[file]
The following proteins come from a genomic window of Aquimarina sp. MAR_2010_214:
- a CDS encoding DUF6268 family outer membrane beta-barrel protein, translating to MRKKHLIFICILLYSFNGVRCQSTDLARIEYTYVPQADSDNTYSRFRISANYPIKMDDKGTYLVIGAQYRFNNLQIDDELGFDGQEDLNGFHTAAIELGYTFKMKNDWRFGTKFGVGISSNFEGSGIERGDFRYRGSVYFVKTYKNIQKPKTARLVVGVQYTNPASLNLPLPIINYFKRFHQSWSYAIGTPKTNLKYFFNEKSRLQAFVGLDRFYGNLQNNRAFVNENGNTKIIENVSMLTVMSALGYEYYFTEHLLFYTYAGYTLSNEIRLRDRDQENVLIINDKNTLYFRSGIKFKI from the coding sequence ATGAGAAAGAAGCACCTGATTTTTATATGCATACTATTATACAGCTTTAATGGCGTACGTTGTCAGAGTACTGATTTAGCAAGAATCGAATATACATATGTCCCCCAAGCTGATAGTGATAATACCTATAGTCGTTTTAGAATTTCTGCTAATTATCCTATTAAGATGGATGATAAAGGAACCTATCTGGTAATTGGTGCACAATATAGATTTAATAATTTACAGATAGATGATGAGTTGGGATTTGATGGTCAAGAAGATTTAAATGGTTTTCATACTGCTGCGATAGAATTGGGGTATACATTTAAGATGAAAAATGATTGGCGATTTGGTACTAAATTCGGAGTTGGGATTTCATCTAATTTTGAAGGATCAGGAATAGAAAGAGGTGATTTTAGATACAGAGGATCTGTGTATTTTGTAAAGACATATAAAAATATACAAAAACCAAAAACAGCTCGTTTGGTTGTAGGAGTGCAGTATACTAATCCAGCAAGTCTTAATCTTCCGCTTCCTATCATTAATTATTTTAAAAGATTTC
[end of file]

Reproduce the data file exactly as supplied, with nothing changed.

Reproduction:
The following proteins come from a genomic window of Aquimarina sp. MAR_2010_214:
- a CDS encoding DUF6268 family outer membrane beta-barrel protein, translating to MRKKHLIFICILLYSFNGVRCQSTDLARIEYTYVPQADSDNTYSRFRISANYPIKMDDKGTYLVIGAQYRFNNLQIDDELGFDGQEDLNGFHTAAIELGYTFKMKNDWRFGTKFGVGISSNFEGSGIERGDFRYRGSVYFVKTYKNIQKPKTARLVVGVQYTNPASLNLPLPIINYFKRFHQSWSYAIGTPKTNLKYFFNEKSRLQAFVGLDRFYGNLQNNRAFVNENGNTKIIENVSMLTVMSALGYEYYFTEHLLFYTYAGYTLSNEIRLRDRDQENVLIINDKNTLYFRSGIKFKI from the coding sequence ATGAGAAAGAAGCACCTGATTTTTATATGCATACTATTATACAGCTTTAATGGCGTACGTTGTCAGAGTACTGATTTAGCAAGAATCGAATATACATATGTCCCCCAAGCTGATAGTGATAATACCTATAGTCGTTTTAGAATTTCTGCTAATTATCCTATTAAGATGGATGATAAAGGAACCTATCTGGTAATTGGTGCACAATATAGATTTAATAATTTACAGATAGATGATGAGTTGGGATTTGATGGTCAAGAAGATTTAAATGGTTTTCATACTGCTGCGATAGAATTGGGGTATACATTTAAGATGAAAAATGATTGGCGATTTGGTACTAAATTCGGAGTTGGGATTTCATCTAATTTTGAAGGATCAGGAATAGAAAGAGGTGATTTTAGATACAGAGGATCTGTGTATTTTGTAAAGACATATAAAAATATACAAAAACCAAAAACAGCTCGTTTGGTTGTAGGAGTGCAGTATACTAATCCAGCAAGTCTTAATCTTCCGCTTCCTATCATTAATTATTTTAAAAGATTTC